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Camel's 'advanced' methodAdminAdmin1 1 08-23-01  11:48 am
Compost Teks - 1
High yield TEK? Need ideas.jack blackjack black26 2 05-11-02  04:18 am
Methods for pasteurizing large amounts of straw???roger_wilcoNan6 11 10-22-01  12:12 am
Milk Crate Straw TekAdminAdmin1 1 01-07-03  03:41 pm
Oldtimer's Straw TekAnonymousNan3 4 10-23-01  08:18 pm
OTlichenTekNanNan1 2 10-23-01  06:58 pm
Pasturization & Sterilization - 1
Pasturized Wheat Straw Prep TEK with Rye Grainhippie3Hippie330 8 02-26-04  01:11 am
Pslio's Bulk Worm Compost/Straw Tek NanNan7 3 12-22-01  08:25 pm
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Sterilize Straw with Peroxide / LimeNanNan1 1 10-23-01  06:55 pm
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Straw Logs. . .My Latest Project, w/pix - 1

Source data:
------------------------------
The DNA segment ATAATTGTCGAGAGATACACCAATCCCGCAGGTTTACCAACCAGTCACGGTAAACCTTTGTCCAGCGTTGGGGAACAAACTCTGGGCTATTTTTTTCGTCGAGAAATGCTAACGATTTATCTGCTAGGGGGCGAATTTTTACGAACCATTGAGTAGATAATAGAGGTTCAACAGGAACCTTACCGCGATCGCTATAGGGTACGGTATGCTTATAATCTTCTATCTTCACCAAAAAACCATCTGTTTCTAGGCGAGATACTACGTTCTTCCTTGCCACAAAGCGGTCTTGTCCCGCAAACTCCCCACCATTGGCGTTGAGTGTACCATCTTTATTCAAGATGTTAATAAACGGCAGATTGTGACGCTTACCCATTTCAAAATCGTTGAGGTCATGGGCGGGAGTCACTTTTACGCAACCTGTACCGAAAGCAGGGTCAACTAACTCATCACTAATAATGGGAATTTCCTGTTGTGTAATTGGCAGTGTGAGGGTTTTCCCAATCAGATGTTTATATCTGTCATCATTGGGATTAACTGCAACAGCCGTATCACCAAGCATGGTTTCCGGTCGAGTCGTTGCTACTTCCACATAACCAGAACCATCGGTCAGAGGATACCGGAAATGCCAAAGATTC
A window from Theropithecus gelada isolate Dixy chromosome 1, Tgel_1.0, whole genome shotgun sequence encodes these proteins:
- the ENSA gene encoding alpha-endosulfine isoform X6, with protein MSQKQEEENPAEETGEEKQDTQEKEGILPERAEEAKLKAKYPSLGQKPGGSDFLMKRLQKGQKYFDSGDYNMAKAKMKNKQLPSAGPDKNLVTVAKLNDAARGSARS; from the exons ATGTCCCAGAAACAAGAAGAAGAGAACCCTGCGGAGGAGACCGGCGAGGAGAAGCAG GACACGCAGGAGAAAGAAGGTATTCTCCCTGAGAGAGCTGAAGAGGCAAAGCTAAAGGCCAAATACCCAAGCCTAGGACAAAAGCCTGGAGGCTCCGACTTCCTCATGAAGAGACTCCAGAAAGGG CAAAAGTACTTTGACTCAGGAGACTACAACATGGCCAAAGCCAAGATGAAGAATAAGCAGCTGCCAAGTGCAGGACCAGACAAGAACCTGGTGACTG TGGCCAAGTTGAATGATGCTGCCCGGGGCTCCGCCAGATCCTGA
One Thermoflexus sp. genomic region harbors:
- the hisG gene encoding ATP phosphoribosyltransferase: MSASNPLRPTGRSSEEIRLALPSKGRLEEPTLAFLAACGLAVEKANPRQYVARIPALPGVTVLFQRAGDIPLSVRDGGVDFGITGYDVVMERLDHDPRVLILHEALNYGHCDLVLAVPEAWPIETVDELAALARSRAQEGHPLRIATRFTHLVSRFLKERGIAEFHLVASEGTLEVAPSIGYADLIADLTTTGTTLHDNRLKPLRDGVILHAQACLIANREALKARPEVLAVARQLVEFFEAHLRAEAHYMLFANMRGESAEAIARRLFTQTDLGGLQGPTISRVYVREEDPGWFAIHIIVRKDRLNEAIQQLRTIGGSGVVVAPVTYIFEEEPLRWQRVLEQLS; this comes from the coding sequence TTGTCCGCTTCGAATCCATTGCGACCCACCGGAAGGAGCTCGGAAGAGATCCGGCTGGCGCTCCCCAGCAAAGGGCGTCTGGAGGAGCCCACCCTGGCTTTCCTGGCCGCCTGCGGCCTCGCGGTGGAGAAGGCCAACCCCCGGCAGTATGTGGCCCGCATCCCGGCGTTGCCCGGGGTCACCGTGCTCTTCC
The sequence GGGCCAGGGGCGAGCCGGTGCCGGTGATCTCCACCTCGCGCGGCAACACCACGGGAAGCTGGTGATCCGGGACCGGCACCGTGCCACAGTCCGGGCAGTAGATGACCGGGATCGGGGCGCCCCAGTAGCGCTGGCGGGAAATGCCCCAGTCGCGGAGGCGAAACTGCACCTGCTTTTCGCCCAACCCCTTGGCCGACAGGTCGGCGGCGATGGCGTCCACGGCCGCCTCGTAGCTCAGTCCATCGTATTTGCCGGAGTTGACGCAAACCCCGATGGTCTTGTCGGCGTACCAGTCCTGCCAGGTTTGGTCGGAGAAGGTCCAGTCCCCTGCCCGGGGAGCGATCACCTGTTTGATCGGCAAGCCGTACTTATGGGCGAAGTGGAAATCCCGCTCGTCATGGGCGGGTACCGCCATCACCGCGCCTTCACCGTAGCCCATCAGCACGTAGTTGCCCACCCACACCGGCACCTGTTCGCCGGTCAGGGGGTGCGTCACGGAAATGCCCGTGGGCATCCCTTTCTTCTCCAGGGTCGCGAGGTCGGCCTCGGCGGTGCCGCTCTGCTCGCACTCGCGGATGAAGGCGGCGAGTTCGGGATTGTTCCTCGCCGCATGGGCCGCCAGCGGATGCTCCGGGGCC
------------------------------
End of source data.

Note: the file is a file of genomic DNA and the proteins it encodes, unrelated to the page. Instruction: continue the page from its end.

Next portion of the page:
Straw Tek TipsNanook of the NorthSYDYSTYK24 8 10-27-01  08:37 am
Timothy Hay Kob TekNanNan7 2 12-26-01  07:40 am
Vision's Laundry Basket Tek - 1

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Lichen (Lichen)
Posted on Thursday, October 11, 2001 - 04:36 pm:Edit Post Quote Text Delete Post Print Post Move Post (Moderator/Admin Only)

Wheat Straw Prep Tek

Much is made of the importance of sterility in cultivating cubensis mushrooms, and perhaps you will find this method refreshing, because it takes a departure from strictly sterilized teks.

Get some straw, of the type that's available in 60-lb bales for five dollars. It's not nessesary to soak it before processing, but if you wish you can soak it for a few hours in a large container. When ready, pasteurize the straw at 170 degreesF for one hour. This is not sterilizing, remember, it's pasteurizing. Sterilizing requires boiling at or as near to 212F as possible. This is not what we want here. Drain pasteurized straw, allow to cool to 85F.